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Students across America being inspired to opt out of Obamacare fiasco

Tuesday, January 14, 2014 by: J. D. Heyes
Tags: Obamacare, college students, young Americans

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(NaturalNews) The progressive gurus on Capitol Hill thought they had pulled off a political coup de grace when the president took pen in hand (several, actually) to sign the Affordable Care Act into law in March 2010.

And indeed, in terms of advancing the century-old progressive movement, Obamacare did in fact move the country much further down the field than at any time since Lyndon B. Johnson's Great Society.

But the master planners who brought you Obamacare were too clever by half. For while they vilified the country's private health insurers for doing business the way in which they did, they nonetheless adopted many of those same practices.

And why? Because it is missing this core principle of insurance: The only way private health insurers work is by taking in premiums from those who are not inclined to use the product so that they can then provide payouts and benefits to those who are.

Suddenly, private insurance wasn't looking so bad after all. The problem, however, was that realizing this had come far too late.

The president's signature legislation is unraveling as fast as it is unfolding due to the failure of that one core insurance principle.

'If this was a sunny day, this would be packed'

Obamacare's success depended in large part on vast numbers of young, healthy Americans signing up for private coverage and paying premiums so that older enrollees' many health problems could be paid for. Only, vast numbers of young, healthy folk are not signing up in the Obamacare exchanges, and what's more, there are movements dedicated to keep them from doing so.

As reported by The Weekly Standard, many of these "Obamacare Opt-Out" events are being held on college campuses, like one recently held on the campus of the University of Notre Dame:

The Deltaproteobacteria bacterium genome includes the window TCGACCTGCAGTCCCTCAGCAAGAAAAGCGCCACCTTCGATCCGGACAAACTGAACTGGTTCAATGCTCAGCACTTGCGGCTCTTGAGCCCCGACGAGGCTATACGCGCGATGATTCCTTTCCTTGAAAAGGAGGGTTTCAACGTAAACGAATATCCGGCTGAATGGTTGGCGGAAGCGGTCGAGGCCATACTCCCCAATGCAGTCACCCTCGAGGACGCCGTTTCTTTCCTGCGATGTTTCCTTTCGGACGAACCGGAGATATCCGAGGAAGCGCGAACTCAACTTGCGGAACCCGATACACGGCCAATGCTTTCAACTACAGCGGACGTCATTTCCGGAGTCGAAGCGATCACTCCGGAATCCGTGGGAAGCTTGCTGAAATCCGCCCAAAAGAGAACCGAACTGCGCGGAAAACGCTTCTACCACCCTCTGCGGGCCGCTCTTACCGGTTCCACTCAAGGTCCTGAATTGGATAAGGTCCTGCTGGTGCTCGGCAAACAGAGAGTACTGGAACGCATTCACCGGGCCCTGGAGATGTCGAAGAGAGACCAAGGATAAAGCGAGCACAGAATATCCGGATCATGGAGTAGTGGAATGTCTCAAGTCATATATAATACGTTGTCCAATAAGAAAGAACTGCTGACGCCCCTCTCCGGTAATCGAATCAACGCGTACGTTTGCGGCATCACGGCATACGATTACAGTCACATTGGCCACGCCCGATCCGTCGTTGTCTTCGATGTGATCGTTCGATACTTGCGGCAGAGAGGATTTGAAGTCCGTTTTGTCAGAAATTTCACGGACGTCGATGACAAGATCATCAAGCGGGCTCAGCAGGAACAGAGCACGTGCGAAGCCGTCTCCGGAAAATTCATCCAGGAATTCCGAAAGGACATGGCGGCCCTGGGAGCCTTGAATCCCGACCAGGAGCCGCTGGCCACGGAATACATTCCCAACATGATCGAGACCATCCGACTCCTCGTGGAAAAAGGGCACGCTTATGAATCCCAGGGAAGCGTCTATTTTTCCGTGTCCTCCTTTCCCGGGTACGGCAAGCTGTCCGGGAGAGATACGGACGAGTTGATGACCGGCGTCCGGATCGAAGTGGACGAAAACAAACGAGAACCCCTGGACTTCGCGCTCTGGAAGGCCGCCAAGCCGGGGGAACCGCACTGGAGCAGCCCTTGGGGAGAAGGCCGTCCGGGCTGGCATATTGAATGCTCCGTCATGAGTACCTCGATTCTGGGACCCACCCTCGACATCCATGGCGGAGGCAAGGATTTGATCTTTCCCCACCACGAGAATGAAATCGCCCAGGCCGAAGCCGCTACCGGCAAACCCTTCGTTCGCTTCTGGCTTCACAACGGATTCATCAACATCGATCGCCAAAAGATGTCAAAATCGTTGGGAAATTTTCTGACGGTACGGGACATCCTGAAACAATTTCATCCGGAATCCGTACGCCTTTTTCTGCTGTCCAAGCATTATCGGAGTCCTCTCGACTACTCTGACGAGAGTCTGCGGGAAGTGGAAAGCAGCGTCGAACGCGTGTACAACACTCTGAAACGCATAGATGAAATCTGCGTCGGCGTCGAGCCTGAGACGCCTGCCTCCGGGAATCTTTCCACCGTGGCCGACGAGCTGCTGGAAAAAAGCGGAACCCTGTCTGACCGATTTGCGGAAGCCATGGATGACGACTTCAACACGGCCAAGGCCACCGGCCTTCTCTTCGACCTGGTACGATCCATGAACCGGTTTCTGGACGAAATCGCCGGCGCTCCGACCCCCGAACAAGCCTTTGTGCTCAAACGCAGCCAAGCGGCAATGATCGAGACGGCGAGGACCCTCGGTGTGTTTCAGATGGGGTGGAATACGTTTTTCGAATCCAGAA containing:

The Notre Dame tailgate was the second of Generation Opportunity's events aimed at college students, spreading the word that Obamacare is a lousy deal for the young. Two weekends before, the 501 (c)(4) non-profit hosted a similar party at the University of Miami during the Hurricanes' homecoming game against Virginia Tech. That party drew national media attention after some of the more than 300 attendees tweeted videos and photos of themselves opting in to Generation Opportunity's tailgate. The Notre Dame tailgate - which took place in temperatures vastly colder than Miami . . . and during a snowfall - drew substantially fewer, clocking in at just over 100 attendees. Students who helped organize the event were confident, however, that under warmer circumstances, their tailgate would have rivaled the University of Miami's.

"If this was a sunny day, this would be packed. Everyone would have their Opt-Out stickers on," said Matt Zepeda, a junior.

"The events that we've done at college campuses and college towns across the country have been enormously successful in getting young people interested in learning more about their healthcare options under Obamacare," Generation Opportunity president Evan Feinberg, who was not at the event, told The Weekly Standard.

"We've found that without a doubt, our message that they can take control of their healthcare and choose to 'opt-out' of Obamacare and find a better deal for themselves by buying private insurance outside of Obamacare, that message has really resonated with them because they're really worried about Obamacare," he continued. "They don't want to buy Obamacare."

And why would they? Health insurance is just not something that most young people need. It is an expense they would rather not incur, because, as Obamacare's central planners knew (and counted on), young and healthy people just don't get sick.

Few youngsters will mean higher rates, higher costs for the country

The students' idea? Let the market decide what works best, not Stalinist central government planners.

"I think the free market should work out health care. I think it should be privatized. The government shouldn't get involved," said Stephen Fox, a pre-med student. "Young people don't need it - the majority that is - I mean we're all healthy."

He added: "I also feel like it's being forced on you" (it is), he added. "No one should have to be forced to do it."

To counter slow sign-ups by young people, the Obama regime is set to crank up its propaganda machine to tell them why signing up for something that they don't want and won't use is a great idea.

Because that core insurance principle - selling high to low users so that high users can benefit - must be met in order to prevent Obamacare from becoming the next great federal budget buster.





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